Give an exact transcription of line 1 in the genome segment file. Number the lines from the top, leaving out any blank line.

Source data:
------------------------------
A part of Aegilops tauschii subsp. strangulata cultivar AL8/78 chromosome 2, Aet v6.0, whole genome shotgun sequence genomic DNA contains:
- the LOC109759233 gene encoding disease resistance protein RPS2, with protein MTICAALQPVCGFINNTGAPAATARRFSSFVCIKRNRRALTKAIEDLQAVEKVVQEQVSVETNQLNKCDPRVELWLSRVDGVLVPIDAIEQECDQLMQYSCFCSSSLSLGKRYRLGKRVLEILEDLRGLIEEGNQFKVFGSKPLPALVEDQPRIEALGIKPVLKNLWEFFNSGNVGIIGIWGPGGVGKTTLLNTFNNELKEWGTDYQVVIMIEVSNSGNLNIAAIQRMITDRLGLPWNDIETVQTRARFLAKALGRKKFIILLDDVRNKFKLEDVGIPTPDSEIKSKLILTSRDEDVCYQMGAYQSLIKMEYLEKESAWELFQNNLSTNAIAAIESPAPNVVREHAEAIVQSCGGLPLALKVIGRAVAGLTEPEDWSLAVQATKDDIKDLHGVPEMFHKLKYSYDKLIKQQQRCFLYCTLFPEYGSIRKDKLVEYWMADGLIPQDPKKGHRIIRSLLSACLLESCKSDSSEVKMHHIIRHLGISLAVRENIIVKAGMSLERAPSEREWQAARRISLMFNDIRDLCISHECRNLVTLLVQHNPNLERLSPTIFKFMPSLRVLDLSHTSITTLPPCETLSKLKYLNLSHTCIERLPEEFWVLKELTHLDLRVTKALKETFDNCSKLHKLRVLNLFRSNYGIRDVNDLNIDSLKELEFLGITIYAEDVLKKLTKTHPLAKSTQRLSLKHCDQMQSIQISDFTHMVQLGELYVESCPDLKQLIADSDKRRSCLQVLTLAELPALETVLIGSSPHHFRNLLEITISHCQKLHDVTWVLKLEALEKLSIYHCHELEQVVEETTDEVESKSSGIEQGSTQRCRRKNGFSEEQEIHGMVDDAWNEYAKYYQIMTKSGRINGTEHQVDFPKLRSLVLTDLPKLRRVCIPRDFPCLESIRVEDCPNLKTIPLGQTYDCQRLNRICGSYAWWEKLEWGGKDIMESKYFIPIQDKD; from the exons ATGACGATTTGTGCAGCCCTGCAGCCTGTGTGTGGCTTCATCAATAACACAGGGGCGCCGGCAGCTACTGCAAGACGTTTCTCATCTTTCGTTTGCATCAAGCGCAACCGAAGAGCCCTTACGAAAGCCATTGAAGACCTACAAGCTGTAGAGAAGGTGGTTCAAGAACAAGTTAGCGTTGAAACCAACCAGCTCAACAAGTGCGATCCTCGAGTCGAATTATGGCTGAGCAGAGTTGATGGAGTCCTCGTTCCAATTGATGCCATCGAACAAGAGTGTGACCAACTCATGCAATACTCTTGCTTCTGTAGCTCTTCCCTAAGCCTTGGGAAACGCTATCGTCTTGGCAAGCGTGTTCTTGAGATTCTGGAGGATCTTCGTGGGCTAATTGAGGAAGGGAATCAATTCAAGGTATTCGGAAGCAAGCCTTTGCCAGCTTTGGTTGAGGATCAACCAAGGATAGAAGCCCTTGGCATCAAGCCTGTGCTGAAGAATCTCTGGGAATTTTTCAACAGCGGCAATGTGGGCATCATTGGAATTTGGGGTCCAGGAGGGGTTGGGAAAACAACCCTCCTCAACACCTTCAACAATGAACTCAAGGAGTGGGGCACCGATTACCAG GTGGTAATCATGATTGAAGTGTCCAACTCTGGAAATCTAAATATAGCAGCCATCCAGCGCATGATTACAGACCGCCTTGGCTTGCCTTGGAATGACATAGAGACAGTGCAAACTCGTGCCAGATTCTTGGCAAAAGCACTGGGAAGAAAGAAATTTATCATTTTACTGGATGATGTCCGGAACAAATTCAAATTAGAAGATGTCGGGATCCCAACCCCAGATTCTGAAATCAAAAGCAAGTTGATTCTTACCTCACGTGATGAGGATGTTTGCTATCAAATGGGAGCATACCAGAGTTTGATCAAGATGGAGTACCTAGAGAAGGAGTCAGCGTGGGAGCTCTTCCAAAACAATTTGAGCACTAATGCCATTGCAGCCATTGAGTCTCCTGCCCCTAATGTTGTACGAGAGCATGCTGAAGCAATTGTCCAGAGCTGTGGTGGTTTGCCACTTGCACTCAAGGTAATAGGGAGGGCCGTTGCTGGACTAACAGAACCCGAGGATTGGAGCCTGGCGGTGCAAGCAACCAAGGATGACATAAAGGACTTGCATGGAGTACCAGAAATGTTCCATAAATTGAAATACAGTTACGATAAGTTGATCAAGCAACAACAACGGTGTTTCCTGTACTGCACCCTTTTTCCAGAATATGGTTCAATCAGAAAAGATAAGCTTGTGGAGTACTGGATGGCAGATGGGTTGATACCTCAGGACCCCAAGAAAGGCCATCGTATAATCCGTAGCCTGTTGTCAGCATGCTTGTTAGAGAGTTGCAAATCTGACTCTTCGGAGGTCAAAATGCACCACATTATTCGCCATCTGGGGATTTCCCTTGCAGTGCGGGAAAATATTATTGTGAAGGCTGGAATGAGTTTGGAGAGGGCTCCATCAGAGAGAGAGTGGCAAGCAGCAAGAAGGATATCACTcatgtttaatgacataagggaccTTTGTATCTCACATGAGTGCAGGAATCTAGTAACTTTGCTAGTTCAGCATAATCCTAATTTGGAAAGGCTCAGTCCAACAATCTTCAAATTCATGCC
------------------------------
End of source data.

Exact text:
A part of Aegilops tauschii subsp. strangulata cultivar AL8/78 chromosome 2, Aet v6.0, whole genome shotgun sequence genomic DNA contains: